Top News, Articles, and Interviews in Philosophy

Famines as a Military Weapon: Is Europe in Danger?

Philosophy News image
 Above, a Dutch girl photographed at the time of the "hongerwinter", the famine that hit The Netherlands in 1945, during WW2. One of the best ways to make wrong predictions consists of extrapolating from a too small set of data. You see that when people speak of the "Pause" in global warming, but it is a very general rule. About famines, in 1968 Paul Erlich predicted extensive worldwide famines that were soon to occur in his book "The Population Bomb" (1968)  That didn't happen and, instead, famines declined worldwide to the point that an optimistic view of the future became prevalent. In 2011, in his book "The Better Angels of our Nature" Steven Pinker argued for the opposite of Ehrlich's predictions, that there will be no more major famines in the world for the foreseeable future.In this post, I argue that both Ehrlich's and Pinker's predictions were affected by the classic mistake of extrapolating from too few data. Ehrlich was influenced by the famines of the 1950s and 1960s, in particular by the Chinese famine of 1959-1961 that killed a number of people estimated in the range of tens of millions. Pinker, instead, was influenced by the lull in famines of the past 30 years or so, that can't be considered as a rule in human history. But can famines return for real? In the West, when we discuss this subject, we tend to think of famines as events of the remote past that will never return. Or, if they will, they will affect only those remote countries where hordes of dark-skinned or slant-eyed people already live in near-starvation conditions. We forgot how close in time was an age in which hunger was a fact of life and famines a common occurrence. That's the reason why we see books such as "One Billion Americans," by Matthew Yglesias, published, where the author happily neglects the problems involved with supplying food and energy to a U.S. population three times larger than it is nowadays. The real problem with assessing the possibility of. . .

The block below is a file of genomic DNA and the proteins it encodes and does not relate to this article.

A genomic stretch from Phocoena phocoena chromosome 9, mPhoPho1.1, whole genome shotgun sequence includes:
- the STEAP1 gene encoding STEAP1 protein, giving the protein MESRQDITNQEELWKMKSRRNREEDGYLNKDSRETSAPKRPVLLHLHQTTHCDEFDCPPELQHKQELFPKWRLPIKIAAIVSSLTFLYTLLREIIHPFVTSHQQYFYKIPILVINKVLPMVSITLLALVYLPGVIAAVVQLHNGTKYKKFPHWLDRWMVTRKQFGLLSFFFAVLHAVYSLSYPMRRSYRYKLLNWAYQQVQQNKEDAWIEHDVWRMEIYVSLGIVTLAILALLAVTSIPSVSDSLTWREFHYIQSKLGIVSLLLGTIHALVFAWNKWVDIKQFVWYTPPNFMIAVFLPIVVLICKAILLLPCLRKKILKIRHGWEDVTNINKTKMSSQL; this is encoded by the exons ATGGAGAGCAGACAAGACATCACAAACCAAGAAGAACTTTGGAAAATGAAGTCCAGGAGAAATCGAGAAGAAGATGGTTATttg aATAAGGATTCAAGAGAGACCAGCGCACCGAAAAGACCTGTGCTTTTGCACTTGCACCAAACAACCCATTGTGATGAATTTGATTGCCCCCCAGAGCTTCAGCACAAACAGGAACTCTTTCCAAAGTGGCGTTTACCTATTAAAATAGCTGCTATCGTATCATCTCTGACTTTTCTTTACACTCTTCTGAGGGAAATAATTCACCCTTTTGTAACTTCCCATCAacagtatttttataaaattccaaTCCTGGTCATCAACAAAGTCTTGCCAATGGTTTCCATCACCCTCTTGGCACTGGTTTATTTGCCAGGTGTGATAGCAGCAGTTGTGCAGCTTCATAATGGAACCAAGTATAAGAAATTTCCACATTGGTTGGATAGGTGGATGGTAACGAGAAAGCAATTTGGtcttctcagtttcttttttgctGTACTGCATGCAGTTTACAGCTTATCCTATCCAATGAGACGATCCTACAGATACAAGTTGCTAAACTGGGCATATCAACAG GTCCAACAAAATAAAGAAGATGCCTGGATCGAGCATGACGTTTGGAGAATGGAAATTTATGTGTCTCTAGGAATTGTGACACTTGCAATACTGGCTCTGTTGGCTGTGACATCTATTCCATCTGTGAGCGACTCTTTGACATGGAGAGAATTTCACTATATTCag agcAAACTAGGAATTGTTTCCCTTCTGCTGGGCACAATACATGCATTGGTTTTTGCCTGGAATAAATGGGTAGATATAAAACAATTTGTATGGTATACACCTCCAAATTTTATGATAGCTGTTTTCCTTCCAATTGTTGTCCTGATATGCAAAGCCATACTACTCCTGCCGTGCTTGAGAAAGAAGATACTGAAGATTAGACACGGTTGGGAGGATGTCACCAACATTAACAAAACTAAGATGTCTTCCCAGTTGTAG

Continue reading . . .

News source: Cassandra's Legacy

blog comments powered by Disqus